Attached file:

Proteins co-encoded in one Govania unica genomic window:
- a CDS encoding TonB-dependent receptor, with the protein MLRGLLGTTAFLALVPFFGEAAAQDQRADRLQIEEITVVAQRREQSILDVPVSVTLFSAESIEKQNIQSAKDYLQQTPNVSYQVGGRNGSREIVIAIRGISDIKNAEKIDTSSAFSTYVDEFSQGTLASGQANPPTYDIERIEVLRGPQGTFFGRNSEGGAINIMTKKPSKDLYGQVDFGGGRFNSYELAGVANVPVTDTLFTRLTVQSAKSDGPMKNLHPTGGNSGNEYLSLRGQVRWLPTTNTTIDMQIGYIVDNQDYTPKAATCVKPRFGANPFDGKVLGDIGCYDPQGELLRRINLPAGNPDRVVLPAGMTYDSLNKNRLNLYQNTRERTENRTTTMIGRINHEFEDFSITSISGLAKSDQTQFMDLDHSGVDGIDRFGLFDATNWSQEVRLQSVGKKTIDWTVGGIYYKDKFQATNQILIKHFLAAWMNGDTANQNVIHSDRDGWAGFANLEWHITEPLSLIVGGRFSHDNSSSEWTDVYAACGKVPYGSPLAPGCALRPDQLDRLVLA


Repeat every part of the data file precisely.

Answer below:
Proteins co-encoded in one Govania unica genomic window:
- a CDS encoding TonB-dependent receptor, with the protein MLRGLLGTTAFLALVPFFGEAAAQDQRADRLQIEEITVVAQRREQSILDVPVSVTLFSAESIEKQNIQSAKDYLQQTPNVSYQVGGRNGSREIVIAIRGISDIKNAEKIDTSSAFSTYVDEFSQGTLASGQANPPTYDIERIEVLRGPQGTFFGRNSEGGAINIMTKKPSKDLYGQVDFGGGRFNSYELAGVANVPVTDTLFTRLTVQSAKSDGPMKNLHPTGGNSGNEYLSLRGQVRWLPTTNTTIDMQIGYIVDNQDYTPKAATCVKPRFGANPFDGKVLGDIGCYDPQGELLRRINLPAGNPDRVVLPAGMTYDSLNKNRLNLYQNTRERTENRTTTMIGRINHEFEDFSITSISGLAKSDQTQFMDLDHSGVDGIDRFGLFDATNWSQEVRLQSVGKKTIDWTVGGIYYKDKFQATNQILIKHFLAAWMNGDTANQNVIHSDRDGWAGFANLEWHITEPLSLIVGGRFSHDNSSSEWTDVYAACGKVPYGSPLAPGCALRPDQLDRLVLA